Grassley, Baucus Assert Value of Manufacturing Benefits Under the JOBS Act
WASHINGTON – Sen. Chuck Grassley, chairman of the Committee on Finance, and Sen. Max Baucus, ranking member, today sent the following “Dear Colleague” letter asserting the valueof the manufacturing benefit under the Jumpstart Our Business Strength (JOBS) Act.
The text of the senators’ letter follows. Attachments are included.
September 24, 2004
Manufacturing Benefits Under the JOBS Act
We are writing to correct a misleading assertion that few corporations would benefit fromthe manufacturing deduction in the Senate-passed Jumpstart Our Business Strength (JOBS) Act.Early last month, it was asserted that 99 percent of the 2.2 million corporations that will filecorporate tax returns next year will receive either no benefit, or less than $50,000 of benefit, underthe manufacturing deduction in the Senate JOBS bill. This assertion is misleading, and it is importantfor us to correct the record as a conference on the JOBS Act is imminent.
As its name would suggest, the manufacturing deduction benefits only manufacturers. The2.2 million corporate returns represent all corporate filings, regardless of whether the corporationis a manufacturer, a bank, a service company, or a dormant shell entity. Only 126,000 of these 2.2million corporations identify themselves as active manufacturers. Forty-three percent of thesecompanies will have manufacturing profits eligible for the deduction, and a significant percentage --over 35 percent -- of all C corporation manufacturers will benefit from the manufacturing deduction.Some corporations may not benefit because of operating losses. For those companies, the JOBS billprovides a modified 5-year carryback of net operating losses and AMT relief for loss companies thathave continued to invest in their U.S. operations.
Moreover, whereas the August assertion focused on C corporations alone, the JOBS billmakes no distinction between large manufacturers set up as C corporations and smallermanufacturers organized as partnerships, S corporations, or sole proprietorships. We have alwaysfelt that it was necessary to include all manufacturers in this provision, because it is themanufacturing sector as a whole that needs our help.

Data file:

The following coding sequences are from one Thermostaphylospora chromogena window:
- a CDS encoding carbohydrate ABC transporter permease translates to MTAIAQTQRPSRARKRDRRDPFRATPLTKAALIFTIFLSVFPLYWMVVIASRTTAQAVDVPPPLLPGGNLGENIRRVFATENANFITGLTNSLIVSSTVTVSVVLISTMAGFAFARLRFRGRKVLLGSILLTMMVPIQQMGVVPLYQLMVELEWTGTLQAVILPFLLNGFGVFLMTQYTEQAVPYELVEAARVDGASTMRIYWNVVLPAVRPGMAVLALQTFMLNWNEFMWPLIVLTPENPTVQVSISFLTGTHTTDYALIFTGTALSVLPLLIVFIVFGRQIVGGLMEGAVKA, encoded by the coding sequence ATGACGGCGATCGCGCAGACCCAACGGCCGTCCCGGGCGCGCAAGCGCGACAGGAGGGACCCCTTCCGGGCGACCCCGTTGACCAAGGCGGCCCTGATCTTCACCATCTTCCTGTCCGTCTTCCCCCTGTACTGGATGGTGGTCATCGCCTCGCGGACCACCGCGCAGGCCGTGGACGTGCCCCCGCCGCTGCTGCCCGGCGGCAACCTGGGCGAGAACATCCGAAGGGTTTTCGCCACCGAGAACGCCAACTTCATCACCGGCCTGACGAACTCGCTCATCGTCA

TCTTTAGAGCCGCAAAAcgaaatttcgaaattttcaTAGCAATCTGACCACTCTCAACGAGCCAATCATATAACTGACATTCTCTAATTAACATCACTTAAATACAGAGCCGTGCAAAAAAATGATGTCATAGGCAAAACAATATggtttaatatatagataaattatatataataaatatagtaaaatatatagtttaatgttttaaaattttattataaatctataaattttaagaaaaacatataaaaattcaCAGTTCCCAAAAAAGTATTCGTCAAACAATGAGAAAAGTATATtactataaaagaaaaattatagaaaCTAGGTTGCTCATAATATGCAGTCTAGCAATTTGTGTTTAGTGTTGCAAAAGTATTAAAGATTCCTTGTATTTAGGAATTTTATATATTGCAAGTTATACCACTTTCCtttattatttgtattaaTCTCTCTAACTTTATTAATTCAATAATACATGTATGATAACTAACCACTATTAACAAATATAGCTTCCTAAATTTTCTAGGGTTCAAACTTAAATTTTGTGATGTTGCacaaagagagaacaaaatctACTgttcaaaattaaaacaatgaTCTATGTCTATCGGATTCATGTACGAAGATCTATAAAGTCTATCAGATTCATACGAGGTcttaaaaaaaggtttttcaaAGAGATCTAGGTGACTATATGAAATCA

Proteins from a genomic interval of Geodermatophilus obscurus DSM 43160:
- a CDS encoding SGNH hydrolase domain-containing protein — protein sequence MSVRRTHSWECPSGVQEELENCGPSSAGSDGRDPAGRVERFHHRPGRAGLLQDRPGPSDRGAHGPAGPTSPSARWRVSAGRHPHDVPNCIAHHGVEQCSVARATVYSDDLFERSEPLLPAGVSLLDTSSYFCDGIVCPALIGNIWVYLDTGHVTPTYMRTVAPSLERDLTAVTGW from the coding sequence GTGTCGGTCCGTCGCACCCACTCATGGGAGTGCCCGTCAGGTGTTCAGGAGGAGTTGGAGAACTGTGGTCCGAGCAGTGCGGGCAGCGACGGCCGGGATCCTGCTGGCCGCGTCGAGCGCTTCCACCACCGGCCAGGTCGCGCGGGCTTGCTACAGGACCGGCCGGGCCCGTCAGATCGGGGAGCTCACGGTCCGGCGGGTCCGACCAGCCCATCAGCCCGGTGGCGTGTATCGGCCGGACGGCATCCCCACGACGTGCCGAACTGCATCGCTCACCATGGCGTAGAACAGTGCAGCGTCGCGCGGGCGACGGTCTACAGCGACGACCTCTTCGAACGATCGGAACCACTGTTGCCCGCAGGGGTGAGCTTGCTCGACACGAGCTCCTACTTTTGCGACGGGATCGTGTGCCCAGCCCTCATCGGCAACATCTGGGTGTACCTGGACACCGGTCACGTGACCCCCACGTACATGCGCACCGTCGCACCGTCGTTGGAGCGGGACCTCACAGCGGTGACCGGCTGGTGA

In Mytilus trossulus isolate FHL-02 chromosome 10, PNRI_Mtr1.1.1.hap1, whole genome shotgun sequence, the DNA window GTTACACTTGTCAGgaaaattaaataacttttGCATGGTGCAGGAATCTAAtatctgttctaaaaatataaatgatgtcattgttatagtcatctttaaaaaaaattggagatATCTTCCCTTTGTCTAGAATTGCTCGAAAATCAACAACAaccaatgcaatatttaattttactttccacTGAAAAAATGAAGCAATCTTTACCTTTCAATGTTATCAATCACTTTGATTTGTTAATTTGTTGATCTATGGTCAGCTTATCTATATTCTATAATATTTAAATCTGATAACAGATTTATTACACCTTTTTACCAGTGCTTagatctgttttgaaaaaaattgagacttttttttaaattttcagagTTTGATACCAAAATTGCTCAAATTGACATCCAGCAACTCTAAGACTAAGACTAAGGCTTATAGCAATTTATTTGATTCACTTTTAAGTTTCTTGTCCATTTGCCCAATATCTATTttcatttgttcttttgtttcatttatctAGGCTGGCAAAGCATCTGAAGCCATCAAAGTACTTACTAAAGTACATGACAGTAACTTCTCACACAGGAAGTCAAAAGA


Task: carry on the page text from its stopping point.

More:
In this regard, a full quarter of the benefit of the manufacturing deduction will be shared byapproximately 85,000 S corporations, 15,000 partnerships, and 50,000 sole proprietorships. This justcannot be dismissed as insignificant.
Last month's statement also implied that a manufacturing benefit of less than $50,000 isinsubstantial. A corporation would need around $3 million of income from domestic manufacturingto receive a $50,000 benefit in 2005. Less than 5,000 of the largest manufacturers will receive abenefit in excess of $50,000 next year. However, for the thousands of small manufacturers acrossour nation, a benefit of less than $50,000 would be a welcome relief. And, once the manufacturingdeduction is fully phased-in, it will take only $1.6 million in income from domestic manufacturingto receive a $50,000 benefit. Attached is a letter from the Joint Committee on Taxation that supportsour positions in this letter. We have also included two charts that illustrate the distribution of themanufacturing benefit.
It is time for Congress to step up and pass this bill. Doing so will end the European sanctionsthat we should have dealt with long ago and give America’s manufacturers -- both large and small --a much-needed boost.
Charles E. Grassley
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